The Student's Guide to Revision

If the school timetable tells you exams start on the 20th, you know they really start on the 10th. Oh, you make up your mind to lock yourself in a room with your textbooks and notes without any entertainment, but today's Student's Guide to Revision will take you through how to study effectively, efficiently, and cynically.

1. Throw out most of your textbooks/notes.

Like it or not, the truth is that most of the stuff you do in school won't be tested. That translates to most of your time in school is wasted, but really, that can' t be helped. Stop wasting any more: if it's not in the syllabus, throw it out. If it contains pictures that are borderline out-sy, throw it out.

But this isn't Asshai — if an onion is half rotted a worksheet is half useful, keep it. Make a note somehow; highlight the useful lines, draw a star, rip out the useless bit. Do what you like; after all, no one reads those notes after exams.

2. Now, ignore the rest.

Chill, I didn't tell you to sort for nothing. Collect your notes and condense them into a simple document. Honestly, you'll realize that teachers like to say things over and over and over again. The point of this exercise is to allow yourself to study 5 pages of stuff that will be tested instead of 30 pages of semi-useful, doodled-over nonsense.

Trust me, it works. I once condensed my entire biology textbook into 3 pages of notes. And proceeded to score an A+.

3. Don't study too early.

You always make a resolution that you'll start studying for year-end exams in Easter, but it never seems to work out. It is not your fault. Teachers have an irritating tendency to teach until the last class and test you up to that. Or, they give out last-minute exam tips. Besides, studying too early will just make it easier to forget all the material.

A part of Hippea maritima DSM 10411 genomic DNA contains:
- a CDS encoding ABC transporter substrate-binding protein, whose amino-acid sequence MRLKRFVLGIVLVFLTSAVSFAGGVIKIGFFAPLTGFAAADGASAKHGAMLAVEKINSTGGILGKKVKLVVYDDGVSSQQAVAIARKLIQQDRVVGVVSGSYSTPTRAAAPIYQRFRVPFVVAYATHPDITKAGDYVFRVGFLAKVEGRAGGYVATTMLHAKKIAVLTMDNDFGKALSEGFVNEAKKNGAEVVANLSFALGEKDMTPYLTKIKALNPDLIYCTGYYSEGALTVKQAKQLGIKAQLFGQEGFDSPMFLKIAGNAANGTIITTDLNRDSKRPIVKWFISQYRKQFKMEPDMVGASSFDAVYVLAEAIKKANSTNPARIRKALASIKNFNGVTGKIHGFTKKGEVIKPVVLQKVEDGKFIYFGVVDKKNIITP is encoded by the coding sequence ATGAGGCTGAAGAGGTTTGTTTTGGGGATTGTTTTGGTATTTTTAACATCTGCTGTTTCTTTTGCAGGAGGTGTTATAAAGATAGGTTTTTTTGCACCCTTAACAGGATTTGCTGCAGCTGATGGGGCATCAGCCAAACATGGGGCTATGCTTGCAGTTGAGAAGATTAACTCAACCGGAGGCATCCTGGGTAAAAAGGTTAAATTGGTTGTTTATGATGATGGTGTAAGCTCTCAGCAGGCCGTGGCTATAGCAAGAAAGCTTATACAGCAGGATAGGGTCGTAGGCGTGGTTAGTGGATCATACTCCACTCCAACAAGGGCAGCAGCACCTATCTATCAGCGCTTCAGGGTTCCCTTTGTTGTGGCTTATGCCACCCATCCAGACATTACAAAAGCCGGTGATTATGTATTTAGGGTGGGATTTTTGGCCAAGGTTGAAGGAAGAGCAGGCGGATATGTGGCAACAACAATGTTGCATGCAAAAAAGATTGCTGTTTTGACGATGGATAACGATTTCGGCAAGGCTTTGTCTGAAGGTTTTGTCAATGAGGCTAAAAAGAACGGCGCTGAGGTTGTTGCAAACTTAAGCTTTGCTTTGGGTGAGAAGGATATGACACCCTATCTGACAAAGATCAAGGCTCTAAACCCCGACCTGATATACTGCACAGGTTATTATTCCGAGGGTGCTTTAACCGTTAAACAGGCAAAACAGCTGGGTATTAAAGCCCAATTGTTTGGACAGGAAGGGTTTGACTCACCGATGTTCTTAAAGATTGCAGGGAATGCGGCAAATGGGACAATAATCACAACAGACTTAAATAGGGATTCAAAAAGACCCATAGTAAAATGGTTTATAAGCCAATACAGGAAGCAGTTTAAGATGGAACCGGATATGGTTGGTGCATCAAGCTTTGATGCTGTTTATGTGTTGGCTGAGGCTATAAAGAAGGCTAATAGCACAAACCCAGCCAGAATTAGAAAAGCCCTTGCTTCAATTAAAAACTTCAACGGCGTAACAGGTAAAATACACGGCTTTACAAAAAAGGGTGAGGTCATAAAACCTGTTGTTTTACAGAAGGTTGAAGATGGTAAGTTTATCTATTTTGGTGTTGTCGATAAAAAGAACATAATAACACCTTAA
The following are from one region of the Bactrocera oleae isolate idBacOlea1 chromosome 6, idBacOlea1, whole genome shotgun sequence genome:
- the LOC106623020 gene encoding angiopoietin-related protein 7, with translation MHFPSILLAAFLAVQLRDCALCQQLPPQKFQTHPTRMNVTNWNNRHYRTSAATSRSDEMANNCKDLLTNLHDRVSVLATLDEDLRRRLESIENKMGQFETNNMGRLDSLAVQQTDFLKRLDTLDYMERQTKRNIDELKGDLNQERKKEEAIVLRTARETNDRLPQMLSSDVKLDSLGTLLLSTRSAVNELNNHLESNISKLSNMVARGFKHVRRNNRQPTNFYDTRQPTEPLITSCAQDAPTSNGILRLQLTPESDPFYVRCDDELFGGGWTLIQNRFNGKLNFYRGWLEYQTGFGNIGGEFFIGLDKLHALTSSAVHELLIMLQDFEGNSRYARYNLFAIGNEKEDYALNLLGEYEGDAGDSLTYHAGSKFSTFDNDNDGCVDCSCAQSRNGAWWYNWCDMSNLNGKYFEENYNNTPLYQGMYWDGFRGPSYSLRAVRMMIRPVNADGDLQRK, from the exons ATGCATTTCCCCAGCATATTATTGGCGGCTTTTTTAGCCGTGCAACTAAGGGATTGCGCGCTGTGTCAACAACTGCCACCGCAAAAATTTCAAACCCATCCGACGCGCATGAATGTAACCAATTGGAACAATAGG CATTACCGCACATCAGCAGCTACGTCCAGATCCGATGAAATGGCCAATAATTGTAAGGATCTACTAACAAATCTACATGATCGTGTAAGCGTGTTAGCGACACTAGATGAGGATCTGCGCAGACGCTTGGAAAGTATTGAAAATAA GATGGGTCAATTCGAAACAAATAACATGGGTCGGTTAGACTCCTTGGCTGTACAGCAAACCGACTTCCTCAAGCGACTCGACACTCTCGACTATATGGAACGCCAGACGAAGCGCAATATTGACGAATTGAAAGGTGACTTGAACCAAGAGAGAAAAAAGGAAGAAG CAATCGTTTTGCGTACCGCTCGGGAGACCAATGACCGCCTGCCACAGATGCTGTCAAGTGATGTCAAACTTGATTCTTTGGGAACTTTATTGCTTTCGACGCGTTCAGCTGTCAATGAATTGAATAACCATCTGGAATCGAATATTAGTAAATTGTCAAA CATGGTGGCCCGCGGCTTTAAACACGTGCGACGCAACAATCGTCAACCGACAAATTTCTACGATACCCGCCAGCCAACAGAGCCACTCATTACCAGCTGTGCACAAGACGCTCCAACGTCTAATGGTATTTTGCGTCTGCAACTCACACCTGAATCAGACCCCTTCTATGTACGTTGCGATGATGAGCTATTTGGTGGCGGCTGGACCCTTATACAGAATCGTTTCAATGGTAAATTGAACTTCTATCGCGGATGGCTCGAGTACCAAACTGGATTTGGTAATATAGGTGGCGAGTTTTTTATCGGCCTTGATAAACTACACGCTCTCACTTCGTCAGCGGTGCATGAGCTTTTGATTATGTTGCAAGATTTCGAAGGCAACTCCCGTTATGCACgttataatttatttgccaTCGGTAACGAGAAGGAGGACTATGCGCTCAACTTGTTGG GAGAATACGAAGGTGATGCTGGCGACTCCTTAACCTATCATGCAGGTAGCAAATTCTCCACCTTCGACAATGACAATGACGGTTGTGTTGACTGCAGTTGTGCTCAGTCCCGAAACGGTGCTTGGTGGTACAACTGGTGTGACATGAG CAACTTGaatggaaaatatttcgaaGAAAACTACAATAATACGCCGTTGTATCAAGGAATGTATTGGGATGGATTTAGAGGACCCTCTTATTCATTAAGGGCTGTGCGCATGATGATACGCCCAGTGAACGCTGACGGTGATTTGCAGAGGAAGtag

Commence prep work (i.e. step 1) earliest after the second last lesson before the exam, and actual studying after the last lesson. Ignore teachers who tell you otherwise. Who's taking the exam, you or them?

(Interesting anecdote: there was a question in my math exam that no one could do. When we asked the teacher to explain, he refused because it would take half an hour. FYI, the exam was 1.25 hours long and we had 17 other questions. Woohoo.)

4. Moderate the amount of distraction during studying.

Moderate, not minimize. Locking yourself with your study materials is just asking for sleep. Allow a certain amount of distraction that will hold your attention fleetingly—instrumental music (not pop music, and dear heavens, certainly not an album you adore), 2048 if you've beaten it, sudoku, whatever works for you. Its job is to let your brain rest for a couple of minutes but not be interesting enough to eat up hours.

Tumblr. No, no, no, no, and no. Just, no.

You can go on afterwards, okay? That distraction level is in the skies.

(I'm wondering if I'm a bit too serious; I've tried to keep my voice light and snarky, but somewhere my inner nerd came out and forced me to give actual tips. What do you guys think?)

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